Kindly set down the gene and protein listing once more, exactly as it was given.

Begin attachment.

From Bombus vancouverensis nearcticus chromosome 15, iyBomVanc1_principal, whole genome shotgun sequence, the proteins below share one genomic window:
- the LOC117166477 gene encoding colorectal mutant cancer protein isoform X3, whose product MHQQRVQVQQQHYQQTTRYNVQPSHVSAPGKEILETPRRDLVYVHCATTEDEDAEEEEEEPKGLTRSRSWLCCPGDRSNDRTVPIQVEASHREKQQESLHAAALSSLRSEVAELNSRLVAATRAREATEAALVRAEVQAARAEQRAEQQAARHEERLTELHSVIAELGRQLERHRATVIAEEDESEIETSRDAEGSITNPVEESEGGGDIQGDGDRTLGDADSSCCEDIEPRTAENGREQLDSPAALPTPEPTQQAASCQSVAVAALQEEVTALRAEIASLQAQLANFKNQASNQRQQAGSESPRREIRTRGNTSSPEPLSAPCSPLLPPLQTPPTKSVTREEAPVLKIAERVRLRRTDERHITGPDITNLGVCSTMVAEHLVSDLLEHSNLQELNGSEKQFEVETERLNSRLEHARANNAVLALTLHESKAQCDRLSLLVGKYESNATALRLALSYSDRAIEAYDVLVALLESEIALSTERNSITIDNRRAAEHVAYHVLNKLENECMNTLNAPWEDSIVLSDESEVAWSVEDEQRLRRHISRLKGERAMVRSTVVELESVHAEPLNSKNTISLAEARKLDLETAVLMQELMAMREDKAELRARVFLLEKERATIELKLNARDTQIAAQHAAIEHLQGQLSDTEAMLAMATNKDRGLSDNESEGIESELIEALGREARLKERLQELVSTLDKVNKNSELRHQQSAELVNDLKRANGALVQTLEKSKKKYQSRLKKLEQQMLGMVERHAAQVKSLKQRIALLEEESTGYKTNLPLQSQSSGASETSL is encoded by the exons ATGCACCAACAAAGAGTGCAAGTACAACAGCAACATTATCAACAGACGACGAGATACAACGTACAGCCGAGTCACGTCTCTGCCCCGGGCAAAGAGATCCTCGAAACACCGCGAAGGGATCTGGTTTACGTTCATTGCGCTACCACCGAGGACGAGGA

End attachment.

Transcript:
From Bombus vancouverensis nearcticus chromosome 15, iyBomVanc1_principal, whole genome shotgun sequence, the proteins below share one genomic window:
- the LOC117166477 gene encoding colorectal mutant cancer protein isoform X3, whose product MHQQRVQVQQQHYQQTTRYNVQPSHVSAPGKEILETPRRDLVYVHCATTEDEDAEEEEEEPKGLTRSRSWLCCPGDRSNDRTVPIQVEASHREKQQESLHAAALSSLRSEVAELNSRLVAATRAREATEAALVRAEVQAARAEQRAEQQAARHEERLTELHSVIAELGRQLERHRATVIAEEDESEIETSRDAEGSITNPVEESEGGGDIQGDGDRTLGDADSSCCEDIEPRTAENGREQLDSPAALPTPEPTQQAASCQSVAVAALQEEVTALRAEIASLQAQLANFKNQASNQRQQAGSESPRREIRTRGNTSSPEPLSAPCSPLLPPLQTPPTKSVTREEAPVLKIAERVRLRRTDERHITGPDITNLGVCSTMVAEHLVSDLLEHSNLQELNGSEKQFEVETERLNSRLEHARANNAVLALTLHESKAQCDRLSLLVGKYESNATALRLALSYSDRAIEAYDVLVALLESEIALSTERNSITIDNRRAAEHVAYHVLNKLENECMNTLNAPWEDSIVLSDESEVAWSVEDEQRLRRHISRLKGERAMVRSTVVELESVHAEPLNSKNTISLAEARKLDLETAVLMQELMAMREDKAELRARVFLLEKERATIELKLNARDTQIAAQHAAIEHLQGQLSDTEAMLAMATNKDRGLSDNESEGIESELIEALGREARLKERLQELVSTLDKVNKNSELRHQQSAELVNDLKRANGALVQTLEKSKKKYQSRLKKLEQQMLGMVERHAAQVKSLKQRIALLEEESTGYKTNLPLQSQSSGASETSL is encoded by the exons ATGCACCAACAAAGAGTGCAAGTACAACAGCAACATTATCAACAGACGACGAGATACAACGTACAGCCGAGTCACGTCTCTGCCCCGGGCAAAGAGATCCTCGAAACACCGCGAAGGGATCTGGTTTACGTTCATTGCGCTACCACCGAGGACGAGGA